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Sun 16 Feb 2014 06:16 PM

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Ex-gov't officials in Oman jailed for abuse of office

Court sentences two former officials to three years in prison amid crackdown on corruption

Ex-gov't officials in Oman jailed for abuse of office

A court in Oman sentenced two ex-government officials on Sunday to three years in jail for abuse of office, local media reported, one of a series of trials that began last year to curb corruption in the Gulf Arab state.

Oman's Sultan Qaboos has been pursuing an anti-graft campaign to defuse public discontent. Corruption was one of the reasons for mass protests in several Omani cities in 2011, as it was for uprisings around the Arab world that year.

The privately-owned al-Shabiba newspaper said one of the convicted officials had been the undersecretary at the housing ministry and the other the secretary general at the Supreme Committee for Town Planning, since replaced with a new body.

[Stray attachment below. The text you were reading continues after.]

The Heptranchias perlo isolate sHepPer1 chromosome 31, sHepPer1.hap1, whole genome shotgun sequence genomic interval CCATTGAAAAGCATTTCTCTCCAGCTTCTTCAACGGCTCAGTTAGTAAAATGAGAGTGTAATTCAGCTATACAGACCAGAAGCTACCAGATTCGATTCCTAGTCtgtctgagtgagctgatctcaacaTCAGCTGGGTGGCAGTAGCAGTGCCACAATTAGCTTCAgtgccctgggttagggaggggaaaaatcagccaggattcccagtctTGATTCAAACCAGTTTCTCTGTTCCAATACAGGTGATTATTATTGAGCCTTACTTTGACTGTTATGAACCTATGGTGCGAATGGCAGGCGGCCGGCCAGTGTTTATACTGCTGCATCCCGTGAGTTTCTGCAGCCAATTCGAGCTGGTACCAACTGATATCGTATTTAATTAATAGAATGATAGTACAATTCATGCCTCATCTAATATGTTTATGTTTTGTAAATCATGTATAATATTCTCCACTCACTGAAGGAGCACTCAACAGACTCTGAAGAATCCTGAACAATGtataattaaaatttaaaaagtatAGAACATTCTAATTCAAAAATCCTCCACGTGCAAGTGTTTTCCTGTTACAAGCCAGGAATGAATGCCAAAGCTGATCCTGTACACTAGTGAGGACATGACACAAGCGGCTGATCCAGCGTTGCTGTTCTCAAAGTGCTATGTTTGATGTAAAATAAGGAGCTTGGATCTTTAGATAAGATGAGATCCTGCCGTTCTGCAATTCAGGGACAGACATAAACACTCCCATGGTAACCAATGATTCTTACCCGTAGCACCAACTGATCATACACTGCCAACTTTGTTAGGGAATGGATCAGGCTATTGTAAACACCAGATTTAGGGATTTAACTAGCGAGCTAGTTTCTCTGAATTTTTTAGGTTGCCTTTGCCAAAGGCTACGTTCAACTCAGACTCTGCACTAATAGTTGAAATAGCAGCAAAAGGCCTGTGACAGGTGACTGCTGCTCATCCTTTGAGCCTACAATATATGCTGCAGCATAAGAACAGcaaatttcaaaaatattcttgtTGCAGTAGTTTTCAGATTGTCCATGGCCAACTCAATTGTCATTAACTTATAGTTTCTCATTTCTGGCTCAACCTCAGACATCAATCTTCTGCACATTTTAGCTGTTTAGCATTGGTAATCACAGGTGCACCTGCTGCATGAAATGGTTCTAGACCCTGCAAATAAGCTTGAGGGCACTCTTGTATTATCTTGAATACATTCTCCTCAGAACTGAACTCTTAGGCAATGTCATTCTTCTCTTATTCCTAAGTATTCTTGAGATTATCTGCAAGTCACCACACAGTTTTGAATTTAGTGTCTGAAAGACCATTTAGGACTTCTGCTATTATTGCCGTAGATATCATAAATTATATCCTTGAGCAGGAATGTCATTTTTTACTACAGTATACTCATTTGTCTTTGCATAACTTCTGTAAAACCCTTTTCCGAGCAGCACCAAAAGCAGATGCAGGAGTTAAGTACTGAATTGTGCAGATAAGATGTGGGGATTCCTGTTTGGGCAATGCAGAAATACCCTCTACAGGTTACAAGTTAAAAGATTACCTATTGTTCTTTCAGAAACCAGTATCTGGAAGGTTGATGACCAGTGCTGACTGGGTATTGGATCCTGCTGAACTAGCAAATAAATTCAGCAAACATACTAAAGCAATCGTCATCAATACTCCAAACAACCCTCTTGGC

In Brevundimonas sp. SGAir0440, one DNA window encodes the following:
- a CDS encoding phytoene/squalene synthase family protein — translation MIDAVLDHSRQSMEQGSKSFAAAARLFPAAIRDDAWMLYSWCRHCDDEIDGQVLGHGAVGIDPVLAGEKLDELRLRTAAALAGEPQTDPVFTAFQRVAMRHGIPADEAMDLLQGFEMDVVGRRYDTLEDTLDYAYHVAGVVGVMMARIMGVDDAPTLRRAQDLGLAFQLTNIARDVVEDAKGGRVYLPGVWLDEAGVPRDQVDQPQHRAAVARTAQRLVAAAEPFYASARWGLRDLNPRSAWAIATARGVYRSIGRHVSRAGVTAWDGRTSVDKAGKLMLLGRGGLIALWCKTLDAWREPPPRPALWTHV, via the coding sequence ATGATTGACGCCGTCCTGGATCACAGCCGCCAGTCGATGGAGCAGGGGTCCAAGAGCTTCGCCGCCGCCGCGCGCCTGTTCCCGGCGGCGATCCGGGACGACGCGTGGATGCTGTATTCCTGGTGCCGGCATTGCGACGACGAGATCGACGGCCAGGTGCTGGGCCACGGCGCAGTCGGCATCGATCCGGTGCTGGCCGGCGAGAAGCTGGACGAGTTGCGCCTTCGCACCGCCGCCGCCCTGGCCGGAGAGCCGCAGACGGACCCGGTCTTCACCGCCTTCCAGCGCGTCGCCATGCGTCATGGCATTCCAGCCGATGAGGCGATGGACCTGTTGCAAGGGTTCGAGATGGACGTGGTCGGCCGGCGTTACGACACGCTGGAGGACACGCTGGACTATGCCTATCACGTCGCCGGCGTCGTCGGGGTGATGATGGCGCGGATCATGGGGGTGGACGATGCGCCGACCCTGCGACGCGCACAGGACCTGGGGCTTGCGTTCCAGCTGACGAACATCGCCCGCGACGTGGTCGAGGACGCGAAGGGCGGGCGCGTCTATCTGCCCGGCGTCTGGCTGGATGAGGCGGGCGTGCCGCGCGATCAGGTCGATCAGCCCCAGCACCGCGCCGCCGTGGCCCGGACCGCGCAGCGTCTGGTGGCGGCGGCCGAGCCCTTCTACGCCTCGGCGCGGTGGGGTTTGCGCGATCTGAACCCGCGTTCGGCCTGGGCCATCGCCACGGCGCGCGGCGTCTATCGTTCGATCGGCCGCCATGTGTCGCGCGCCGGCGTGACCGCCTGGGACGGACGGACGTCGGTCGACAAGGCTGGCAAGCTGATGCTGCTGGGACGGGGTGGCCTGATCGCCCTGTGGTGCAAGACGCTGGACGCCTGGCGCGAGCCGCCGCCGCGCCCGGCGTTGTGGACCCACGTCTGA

The prosecution accused them of using their offices to issue title deeds for lands in the southern coastal state of Duqm that had been confiscated in 2006 for public use. The project is a major part of the Muscat government's effort to develop the desert country's industrial base.

Al-Shabiba said 21 other people linked to the case were sentenced to a year in jail each. All 23 defendants were fined 100 rials ($260) each and the related title deeds were revoked.

They were all expected to appeal against their convictions, chief public prosecutor Badr al-Seba'i said. The court set a bail of 1,000 rials in case of an appeal, the Arabic-language daily reported.

The defendants denied the charges when the trials started last year.

"We are pleased with the verdict," said al-Seba'i, adding that the main aim was to return lands to the state and resume development plans in Duqm.

Another Omani daily, al-Zaman, said the defendants included the governor of Duqm state and one of his aides. They were among the group that received one-year jail terms.

More than 20 Omani government officials and private sector executives have gone on trial on charges of offering or accepting bribes in exchange for contracts, mostly in infrastructure projects.

Earlier this month, Oman's National Gas Co SAOG confirmed a report that its chief executive had been detained by the public prosecutor over suspected bribery.

National Gas Co bottles and markets liquefied petroleum gas which it buys in bulk from Omani refineries. It also provides engineering services.

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